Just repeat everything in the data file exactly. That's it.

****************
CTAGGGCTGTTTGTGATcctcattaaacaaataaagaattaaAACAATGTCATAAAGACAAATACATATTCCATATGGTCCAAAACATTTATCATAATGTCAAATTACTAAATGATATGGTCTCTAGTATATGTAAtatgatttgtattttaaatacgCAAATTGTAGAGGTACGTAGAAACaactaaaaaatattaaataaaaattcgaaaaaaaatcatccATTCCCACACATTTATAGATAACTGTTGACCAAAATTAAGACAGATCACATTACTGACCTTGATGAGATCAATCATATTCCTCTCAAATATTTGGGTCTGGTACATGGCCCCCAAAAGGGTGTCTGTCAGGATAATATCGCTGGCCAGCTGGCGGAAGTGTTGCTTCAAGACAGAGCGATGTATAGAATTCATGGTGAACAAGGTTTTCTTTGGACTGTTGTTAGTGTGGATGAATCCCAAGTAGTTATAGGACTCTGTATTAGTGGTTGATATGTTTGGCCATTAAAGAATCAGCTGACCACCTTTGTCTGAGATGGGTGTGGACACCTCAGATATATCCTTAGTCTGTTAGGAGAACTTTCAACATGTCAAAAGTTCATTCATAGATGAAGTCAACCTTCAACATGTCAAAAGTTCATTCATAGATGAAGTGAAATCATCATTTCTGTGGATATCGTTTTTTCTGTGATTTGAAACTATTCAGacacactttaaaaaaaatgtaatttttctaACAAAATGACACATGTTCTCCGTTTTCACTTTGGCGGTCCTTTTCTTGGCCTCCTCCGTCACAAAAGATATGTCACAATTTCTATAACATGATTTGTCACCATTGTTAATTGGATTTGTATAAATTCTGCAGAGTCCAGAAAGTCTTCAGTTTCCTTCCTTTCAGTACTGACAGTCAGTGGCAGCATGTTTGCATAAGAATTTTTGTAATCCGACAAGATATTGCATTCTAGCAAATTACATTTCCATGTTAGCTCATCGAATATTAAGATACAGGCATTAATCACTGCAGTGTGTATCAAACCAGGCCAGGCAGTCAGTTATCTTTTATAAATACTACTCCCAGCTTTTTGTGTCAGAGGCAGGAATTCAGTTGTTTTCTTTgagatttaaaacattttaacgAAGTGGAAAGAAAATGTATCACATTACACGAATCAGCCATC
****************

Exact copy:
CTAGGGCTGTTTGTGATcctcattaaacaaataaagaattaaAACAATGTCATAAAGACAAATACATATTCCATATGGTCCAAAACATTTATCATAATGTCAAATTACTAAATGATATGGTCTCTAGTATATGTAAtatgatttgtattttaaatacgCAAATTGTAGAGGTACGTAGAAACaactaaaaaatattaaataaaaattcgaaaaaaaatcatccATTCCCACACATTTATAGATAACTGTTGACCAAAATTAAGACAGATCACATTACTGACCTTGATGAGATCAATCATATTCCTCTCAAATATTTGGGTCTGGTACATGGCCCCCAAAAGGGTGTCTGTCAGGATAATATCGCTGGCCAGCTGGCGGAAGTGTTGCTTCAAGACAGAGCGATGTATAGAATTCATGGTGAACAAGGTTTTCTTTGGACTGTTGTTAGTGTGGATGAATCCCAAGTAGTTATAGGACTCTGTATTAGTGGTTGATATGTTTGGCCATTAAAGAATCAGCTGACCACCTTTGTCTGAGATGGGTGTGGACACCTCAGATATATCCTTAGTCTGTTAGGAGAACTTTCAACATGTCAAAAGTTCATTCATAGATGAAGTCAACCTTCAACATGTCAAAAGTTCATTCATAGATGAAGTGAAATCATCATTTCTGTGGATATCGTTTTTTCTGTGATTTGAAACTATTCAGacacactttaaaaaaaatgtaatttttctaACAAAATGACACATGTTCTCCGTTTTCACTTTGGCGGTCCTTTTCTTGGCCTCCTCCGTCACAAAAGATATGTCACAATTTCTATAACATGATTTGTCACCATTGTTAATTGGATTTGTATAAATTCTGCAGAGTCCAGAAAGTCTTCAGTTTCCTTCCTTTCAGTACTGACAGTCAGTGGCAGCATGTTTGCATAAGAATTTTTGTAATCCGACAAGATATTGCATTCTAGCAAATTACATTTCCATGTTAGCTCATCGAATATTAAGATACAGGCATTAATCACTGCAGTGTGTATCAAACCAGGCCAGGCAGTCAGTTATCTTTTATAAATACTACTCCCAGCTTTTTGTGTCAGAGGCAGGAATTCAGTTGTTTTCTTTgagatttaaaacattttaacgAAGTGGAAAGAAAATGTATCACATTACACGAATCAGCCATC